Consider the following problem:
Suppose at a retail store the annual demand for a toy is a random variable with a normal distribution of N(600, 100), i.e., with mean of 600 and standard deviation of 100. Simulate the distribution of sales if 700 units of such a toy is ordered. What is the expected sales? Also, what is the chance it will have more than 50 units of unsold inventory at the end of the year?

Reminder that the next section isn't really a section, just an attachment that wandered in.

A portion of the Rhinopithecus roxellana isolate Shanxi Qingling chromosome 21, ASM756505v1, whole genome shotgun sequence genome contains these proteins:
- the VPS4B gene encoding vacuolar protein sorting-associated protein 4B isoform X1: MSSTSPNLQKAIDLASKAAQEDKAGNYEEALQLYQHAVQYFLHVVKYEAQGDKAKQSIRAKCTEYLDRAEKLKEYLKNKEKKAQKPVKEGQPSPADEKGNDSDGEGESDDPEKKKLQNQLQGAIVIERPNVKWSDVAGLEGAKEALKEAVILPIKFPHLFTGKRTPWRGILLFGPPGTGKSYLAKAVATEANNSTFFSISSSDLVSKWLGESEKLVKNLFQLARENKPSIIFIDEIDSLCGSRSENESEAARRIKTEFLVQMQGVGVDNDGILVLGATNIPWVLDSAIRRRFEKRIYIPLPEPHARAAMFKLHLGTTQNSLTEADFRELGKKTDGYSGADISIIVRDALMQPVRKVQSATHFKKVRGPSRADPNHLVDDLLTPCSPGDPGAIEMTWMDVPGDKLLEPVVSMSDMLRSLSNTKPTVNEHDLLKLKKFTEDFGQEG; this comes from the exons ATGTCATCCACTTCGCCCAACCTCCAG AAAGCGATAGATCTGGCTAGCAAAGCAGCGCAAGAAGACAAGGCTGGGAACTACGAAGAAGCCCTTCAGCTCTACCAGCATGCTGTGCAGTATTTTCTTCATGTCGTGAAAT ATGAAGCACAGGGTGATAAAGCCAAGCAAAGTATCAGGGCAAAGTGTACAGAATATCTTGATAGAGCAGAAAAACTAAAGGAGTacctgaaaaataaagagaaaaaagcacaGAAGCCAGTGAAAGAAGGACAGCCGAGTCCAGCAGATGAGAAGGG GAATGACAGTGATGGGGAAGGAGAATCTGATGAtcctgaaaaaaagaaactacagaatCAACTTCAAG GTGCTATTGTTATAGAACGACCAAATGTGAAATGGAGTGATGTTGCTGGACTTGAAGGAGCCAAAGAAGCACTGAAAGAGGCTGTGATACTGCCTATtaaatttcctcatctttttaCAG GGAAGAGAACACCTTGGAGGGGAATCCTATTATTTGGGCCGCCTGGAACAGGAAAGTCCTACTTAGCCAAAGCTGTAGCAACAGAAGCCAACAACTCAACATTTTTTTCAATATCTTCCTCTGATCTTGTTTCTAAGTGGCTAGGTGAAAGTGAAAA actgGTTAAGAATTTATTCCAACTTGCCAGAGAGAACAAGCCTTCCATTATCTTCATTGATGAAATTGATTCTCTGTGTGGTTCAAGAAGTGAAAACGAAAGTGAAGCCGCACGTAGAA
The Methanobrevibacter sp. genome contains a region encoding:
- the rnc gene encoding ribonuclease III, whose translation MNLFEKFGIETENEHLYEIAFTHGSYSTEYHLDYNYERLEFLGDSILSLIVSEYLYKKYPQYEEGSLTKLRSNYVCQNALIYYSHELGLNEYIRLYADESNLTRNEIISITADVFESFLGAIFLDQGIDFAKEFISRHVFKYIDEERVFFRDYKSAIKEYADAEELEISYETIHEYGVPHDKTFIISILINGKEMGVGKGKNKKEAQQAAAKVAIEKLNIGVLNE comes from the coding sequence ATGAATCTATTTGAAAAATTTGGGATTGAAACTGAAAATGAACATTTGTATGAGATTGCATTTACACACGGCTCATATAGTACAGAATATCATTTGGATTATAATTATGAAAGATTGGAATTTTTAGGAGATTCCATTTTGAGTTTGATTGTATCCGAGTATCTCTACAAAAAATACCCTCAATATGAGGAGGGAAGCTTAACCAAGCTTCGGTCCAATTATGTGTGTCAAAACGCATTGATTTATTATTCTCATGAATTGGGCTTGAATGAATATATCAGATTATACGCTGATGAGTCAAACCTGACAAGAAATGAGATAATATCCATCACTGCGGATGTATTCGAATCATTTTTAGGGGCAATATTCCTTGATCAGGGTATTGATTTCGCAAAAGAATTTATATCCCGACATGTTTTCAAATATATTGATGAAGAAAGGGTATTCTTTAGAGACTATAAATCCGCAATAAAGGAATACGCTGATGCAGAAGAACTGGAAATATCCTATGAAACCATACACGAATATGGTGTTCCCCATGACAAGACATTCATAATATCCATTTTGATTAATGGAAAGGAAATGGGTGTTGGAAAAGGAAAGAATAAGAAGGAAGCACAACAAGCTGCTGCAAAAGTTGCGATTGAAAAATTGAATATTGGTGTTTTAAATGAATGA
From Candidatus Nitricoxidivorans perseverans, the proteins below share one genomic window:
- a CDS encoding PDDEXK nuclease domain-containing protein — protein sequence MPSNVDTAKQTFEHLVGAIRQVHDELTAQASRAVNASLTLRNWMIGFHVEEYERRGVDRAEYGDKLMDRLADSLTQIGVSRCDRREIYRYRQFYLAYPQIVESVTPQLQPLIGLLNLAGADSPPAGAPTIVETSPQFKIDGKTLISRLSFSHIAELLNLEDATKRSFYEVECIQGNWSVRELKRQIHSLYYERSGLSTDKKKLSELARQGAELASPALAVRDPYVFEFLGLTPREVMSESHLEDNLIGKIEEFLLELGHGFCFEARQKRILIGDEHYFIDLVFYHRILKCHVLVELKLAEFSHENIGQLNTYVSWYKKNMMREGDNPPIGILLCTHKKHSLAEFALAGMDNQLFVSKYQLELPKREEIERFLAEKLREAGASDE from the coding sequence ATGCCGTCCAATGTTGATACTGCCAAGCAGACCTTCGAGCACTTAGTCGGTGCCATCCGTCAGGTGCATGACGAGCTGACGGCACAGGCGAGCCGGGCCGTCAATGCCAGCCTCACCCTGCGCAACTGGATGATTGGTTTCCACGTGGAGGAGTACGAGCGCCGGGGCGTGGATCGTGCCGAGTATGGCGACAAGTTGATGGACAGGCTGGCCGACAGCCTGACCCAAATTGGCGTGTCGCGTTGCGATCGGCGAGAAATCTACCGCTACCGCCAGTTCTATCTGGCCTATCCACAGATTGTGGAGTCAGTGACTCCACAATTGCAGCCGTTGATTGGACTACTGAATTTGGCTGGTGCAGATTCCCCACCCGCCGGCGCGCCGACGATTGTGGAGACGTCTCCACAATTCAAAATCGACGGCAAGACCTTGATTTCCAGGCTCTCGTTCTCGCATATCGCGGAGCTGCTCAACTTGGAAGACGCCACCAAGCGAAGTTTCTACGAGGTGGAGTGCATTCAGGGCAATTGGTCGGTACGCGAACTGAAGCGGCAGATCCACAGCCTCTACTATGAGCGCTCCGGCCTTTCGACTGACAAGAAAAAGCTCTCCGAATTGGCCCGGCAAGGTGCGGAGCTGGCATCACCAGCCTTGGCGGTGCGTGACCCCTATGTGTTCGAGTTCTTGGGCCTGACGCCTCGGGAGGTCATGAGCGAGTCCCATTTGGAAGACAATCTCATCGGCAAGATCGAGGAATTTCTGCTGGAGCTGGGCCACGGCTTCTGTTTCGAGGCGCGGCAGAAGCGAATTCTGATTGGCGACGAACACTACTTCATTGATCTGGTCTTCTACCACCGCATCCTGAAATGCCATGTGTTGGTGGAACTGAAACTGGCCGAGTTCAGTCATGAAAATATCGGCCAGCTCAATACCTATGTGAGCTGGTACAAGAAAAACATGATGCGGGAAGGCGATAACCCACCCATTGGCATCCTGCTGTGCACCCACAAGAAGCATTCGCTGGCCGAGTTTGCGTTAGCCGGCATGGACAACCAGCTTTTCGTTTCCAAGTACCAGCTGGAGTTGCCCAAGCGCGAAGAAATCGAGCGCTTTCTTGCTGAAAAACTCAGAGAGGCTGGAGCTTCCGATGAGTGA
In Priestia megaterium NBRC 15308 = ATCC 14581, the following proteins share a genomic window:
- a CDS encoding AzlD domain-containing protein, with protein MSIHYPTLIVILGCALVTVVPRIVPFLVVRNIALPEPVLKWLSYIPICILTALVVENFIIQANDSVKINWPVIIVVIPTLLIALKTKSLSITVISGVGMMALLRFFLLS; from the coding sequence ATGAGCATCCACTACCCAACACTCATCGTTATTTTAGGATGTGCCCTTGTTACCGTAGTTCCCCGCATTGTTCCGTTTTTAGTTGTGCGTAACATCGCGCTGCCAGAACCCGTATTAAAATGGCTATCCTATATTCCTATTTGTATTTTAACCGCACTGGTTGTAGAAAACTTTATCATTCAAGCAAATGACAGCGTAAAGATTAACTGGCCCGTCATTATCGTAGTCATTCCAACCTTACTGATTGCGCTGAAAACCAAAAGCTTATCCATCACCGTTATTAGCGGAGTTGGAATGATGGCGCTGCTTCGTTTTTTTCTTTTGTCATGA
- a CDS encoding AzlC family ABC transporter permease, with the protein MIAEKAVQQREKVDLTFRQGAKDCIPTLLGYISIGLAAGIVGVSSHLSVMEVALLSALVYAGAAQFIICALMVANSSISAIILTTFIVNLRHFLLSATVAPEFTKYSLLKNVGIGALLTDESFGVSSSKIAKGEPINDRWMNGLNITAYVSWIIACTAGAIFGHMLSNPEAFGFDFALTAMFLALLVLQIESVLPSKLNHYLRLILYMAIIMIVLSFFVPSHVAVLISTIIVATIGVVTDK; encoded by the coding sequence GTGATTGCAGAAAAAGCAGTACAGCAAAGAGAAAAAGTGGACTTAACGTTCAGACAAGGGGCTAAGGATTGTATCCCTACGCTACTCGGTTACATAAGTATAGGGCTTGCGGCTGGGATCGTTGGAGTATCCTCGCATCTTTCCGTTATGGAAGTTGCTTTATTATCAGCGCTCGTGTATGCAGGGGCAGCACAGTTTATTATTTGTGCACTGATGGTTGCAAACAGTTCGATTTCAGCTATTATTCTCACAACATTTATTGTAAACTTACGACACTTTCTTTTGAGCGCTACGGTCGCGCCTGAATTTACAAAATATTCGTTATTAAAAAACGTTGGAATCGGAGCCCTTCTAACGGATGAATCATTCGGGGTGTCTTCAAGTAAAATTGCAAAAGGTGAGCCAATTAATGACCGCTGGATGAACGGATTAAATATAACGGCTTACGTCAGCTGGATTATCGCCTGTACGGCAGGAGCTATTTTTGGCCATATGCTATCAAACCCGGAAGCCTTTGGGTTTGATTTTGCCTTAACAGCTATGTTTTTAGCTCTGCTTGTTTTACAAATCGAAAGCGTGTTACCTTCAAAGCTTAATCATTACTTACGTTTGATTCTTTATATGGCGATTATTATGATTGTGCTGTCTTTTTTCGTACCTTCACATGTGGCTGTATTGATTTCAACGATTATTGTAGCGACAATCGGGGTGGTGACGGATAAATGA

You might think: The expected sales should be 600. That’s because the demand is 600 on the average, right?
Well, think again.
This video below will show you an important managerial lesson: Demand does not equal to sales in many situations.
The reason is that you may not always have enough on hand to sell to the customers. So the expected sales is almost always less than expected demand.
See the following demand for illustrations:
You can download the file here.